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Daw Yee Myanmar Cafe - Monterey Park - Terrific 1st Meal

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Just returned from Daw Yee Myanmar Cafe in MP off of Garvey on Rural.

I'm by no means an expert on Burmese Food, but have had the cuisine across Southeast Asia (though never in Myanmar), and scattered cities across the US. Daw Yee is a solid family run restaurant using quality ingredients.

Nice space, attentive service. The chef, Delylon, came out to toss our Tea Leaf Salad and Mrs. Yee (Daw Yee) explained many of the components of the menu. Jared, another member of the family, was extraordinarily helpful too.

We went on the early side and were the only non-Burmese speaking patrons in the restaurant. Other patrons, in addition to eating at the restaurant, left with copious amounts of to-go containers. I guess no cooking this week at their house. And lucky them!

We had the Mohinga (catfish noodle soup thickened with toasted ground rice, Bangkok 1 Spicy Scale), Myanmar Tofu (chickpeas and tumeric, not soy) Thoke (pronounced "doke") which is in the salad category, Tea Leaf Salad (with pickled tea leaves), Lamb Curry, Tapioca Cake, Young Coconut Water, and Mint Lemonade. The coconut water was a great pairing, but I was longing for a Riesling (will bring my flask next time). We needed to adjust the Mint Lemonade with a little more lemon to balance the sweetness.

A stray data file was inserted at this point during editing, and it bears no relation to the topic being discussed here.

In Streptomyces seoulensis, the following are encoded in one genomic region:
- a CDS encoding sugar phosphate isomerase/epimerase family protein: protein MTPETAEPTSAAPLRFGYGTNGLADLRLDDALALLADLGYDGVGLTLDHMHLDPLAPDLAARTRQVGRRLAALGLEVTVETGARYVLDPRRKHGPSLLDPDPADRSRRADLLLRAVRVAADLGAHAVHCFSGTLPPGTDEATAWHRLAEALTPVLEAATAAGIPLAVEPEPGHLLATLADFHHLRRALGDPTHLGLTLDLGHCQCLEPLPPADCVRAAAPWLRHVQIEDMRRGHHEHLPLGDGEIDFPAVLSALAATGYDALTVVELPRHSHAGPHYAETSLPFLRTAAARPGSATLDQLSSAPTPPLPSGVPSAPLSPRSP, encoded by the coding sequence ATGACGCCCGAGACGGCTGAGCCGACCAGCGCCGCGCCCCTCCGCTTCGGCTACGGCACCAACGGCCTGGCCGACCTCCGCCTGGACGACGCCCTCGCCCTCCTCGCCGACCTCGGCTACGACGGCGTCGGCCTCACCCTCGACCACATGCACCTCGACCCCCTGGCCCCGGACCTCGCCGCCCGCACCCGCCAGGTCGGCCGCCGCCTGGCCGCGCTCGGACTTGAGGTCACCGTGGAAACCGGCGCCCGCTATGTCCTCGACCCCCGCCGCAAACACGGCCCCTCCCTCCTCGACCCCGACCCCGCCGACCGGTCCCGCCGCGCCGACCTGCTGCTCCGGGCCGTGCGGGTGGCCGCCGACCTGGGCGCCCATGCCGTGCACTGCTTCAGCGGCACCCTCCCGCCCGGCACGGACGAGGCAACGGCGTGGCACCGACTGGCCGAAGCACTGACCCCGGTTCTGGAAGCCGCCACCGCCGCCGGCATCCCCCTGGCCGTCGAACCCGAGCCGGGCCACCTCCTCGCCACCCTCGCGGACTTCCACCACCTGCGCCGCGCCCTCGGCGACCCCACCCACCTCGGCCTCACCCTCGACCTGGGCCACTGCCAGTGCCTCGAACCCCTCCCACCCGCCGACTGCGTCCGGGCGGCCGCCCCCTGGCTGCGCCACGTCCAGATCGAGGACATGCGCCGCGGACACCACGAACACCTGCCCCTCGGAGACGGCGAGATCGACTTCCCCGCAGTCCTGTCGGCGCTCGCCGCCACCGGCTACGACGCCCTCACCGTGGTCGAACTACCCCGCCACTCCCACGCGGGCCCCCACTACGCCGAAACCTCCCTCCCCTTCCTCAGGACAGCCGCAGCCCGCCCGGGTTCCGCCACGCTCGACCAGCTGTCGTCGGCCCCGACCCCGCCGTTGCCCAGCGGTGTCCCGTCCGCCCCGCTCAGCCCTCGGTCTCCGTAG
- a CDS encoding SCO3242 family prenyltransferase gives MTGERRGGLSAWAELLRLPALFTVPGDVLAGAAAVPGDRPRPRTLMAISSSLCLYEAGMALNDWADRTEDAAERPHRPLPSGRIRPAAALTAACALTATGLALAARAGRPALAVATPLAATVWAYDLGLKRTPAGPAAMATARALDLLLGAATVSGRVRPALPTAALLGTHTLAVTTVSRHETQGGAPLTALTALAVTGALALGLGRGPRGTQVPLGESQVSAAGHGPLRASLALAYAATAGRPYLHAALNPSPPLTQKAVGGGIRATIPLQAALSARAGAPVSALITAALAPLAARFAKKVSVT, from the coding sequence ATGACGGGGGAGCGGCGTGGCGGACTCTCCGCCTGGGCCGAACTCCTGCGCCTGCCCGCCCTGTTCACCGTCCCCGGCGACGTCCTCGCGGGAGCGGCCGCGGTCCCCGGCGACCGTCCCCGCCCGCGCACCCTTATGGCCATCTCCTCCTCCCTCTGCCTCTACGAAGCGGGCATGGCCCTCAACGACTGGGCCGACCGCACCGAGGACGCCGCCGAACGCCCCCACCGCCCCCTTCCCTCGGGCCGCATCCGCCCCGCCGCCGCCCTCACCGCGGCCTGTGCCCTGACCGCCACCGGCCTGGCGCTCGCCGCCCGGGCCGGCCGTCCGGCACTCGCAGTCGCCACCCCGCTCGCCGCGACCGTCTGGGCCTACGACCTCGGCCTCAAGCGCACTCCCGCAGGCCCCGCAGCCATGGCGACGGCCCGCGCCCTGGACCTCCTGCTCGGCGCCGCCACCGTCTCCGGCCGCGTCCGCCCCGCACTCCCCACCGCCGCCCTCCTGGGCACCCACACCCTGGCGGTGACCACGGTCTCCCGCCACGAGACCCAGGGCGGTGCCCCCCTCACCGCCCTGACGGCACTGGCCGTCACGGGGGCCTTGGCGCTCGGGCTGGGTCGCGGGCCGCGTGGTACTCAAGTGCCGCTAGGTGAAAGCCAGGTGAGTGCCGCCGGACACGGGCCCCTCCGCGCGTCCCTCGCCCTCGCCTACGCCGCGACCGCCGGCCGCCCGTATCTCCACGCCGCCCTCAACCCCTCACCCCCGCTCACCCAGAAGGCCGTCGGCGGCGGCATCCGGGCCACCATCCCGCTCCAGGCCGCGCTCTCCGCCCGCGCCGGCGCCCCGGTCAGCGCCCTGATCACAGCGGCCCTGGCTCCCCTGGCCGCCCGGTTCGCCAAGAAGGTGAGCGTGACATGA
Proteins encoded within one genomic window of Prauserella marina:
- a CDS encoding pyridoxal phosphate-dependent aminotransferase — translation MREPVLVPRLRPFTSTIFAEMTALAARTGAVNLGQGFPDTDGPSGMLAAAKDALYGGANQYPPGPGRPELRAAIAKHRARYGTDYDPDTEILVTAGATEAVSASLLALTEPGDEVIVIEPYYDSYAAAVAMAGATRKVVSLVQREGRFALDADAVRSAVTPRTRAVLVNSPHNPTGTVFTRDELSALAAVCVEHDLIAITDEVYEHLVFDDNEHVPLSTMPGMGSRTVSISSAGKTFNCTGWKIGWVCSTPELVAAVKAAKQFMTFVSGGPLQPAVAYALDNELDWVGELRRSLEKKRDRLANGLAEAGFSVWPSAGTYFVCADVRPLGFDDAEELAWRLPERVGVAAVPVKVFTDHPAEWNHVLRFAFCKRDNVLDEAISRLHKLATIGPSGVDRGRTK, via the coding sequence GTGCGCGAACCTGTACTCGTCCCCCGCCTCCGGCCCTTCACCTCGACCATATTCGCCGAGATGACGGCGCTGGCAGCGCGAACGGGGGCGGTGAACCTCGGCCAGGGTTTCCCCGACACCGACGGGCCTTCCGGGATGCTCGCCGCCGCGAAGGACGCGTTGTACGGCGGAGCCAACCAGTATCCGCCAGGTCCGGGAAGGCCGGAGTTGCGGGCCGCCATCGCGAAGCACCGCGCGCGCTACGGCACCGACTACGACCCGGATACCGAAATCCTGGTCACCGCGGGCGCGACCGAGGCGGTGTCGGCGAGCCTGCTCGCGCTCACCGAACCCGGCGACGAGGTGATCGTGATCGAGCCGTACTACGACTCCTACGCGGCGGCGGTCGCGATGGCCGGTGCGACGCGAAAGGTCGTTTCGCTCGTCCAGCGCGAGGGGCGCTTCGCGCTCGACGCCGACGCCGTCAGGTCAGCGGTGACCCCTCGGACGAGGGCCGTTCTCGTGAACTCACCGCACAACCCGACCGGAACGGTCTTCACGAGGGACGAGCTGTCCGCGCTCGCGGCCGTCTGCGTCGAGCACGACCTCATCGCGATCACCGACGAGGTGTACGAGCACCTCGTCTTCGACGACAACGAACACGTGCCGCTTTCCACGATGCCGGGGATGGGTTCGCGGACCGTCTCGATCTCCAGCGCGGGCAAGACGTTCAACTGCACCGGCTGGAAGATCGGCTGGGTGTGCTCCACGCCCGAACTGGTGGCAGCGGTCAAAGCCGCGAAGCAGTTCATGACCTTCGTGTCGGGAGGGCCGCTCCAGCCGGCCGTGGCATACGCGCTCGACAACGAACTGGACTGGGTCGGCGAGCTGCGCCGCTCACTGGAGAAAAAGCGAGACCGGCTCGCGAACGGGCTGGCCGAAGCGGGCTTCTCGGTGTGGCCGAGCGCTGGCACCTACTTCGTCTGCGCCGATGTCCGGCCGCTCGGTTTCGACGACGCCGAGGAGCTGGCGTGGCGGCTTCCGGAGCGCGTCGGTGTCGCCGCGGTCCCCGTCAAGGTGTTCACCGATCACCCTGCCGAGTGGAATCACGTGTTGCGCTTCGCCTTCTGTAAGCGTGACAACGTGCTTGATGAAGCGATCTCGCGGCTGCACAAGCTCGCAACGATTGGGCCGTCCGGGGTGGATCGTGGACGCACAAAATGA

All dishes were solid, but our faves were the Myanmar Tofu Thoke and the Lamb Curry. We'd probably order the curry with the biryani or platha next time.

Dishes range from $6 - $8. The Chicken Curry is listed as organic on the menu. Want to try that next time along with platha and more salads.

Can't wait to go back. Closed on Tuesdays.

DAW YEE MYANMAR CAFE
111 North Rural Drive
Monterey Park, CA 91755
626-573-8080
Open 11am - 9pm
Closed on Tuesdays
Credit cards accepted

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  1. I thought the mohinga was rather boring, although it was my first time having this dish I didn't care much for it. Although it is a nice restaurant and I'll probably go back to try more.

    14 Replies
    1. re: Johnny L

      Did you squeeze an adequate amount of lemon in it? I actually prefer lime, but they served it with lemon. The citrus is what really brings the flavors out. I like more coriander with this dish too, but it's the best rendition in L.A. for sure.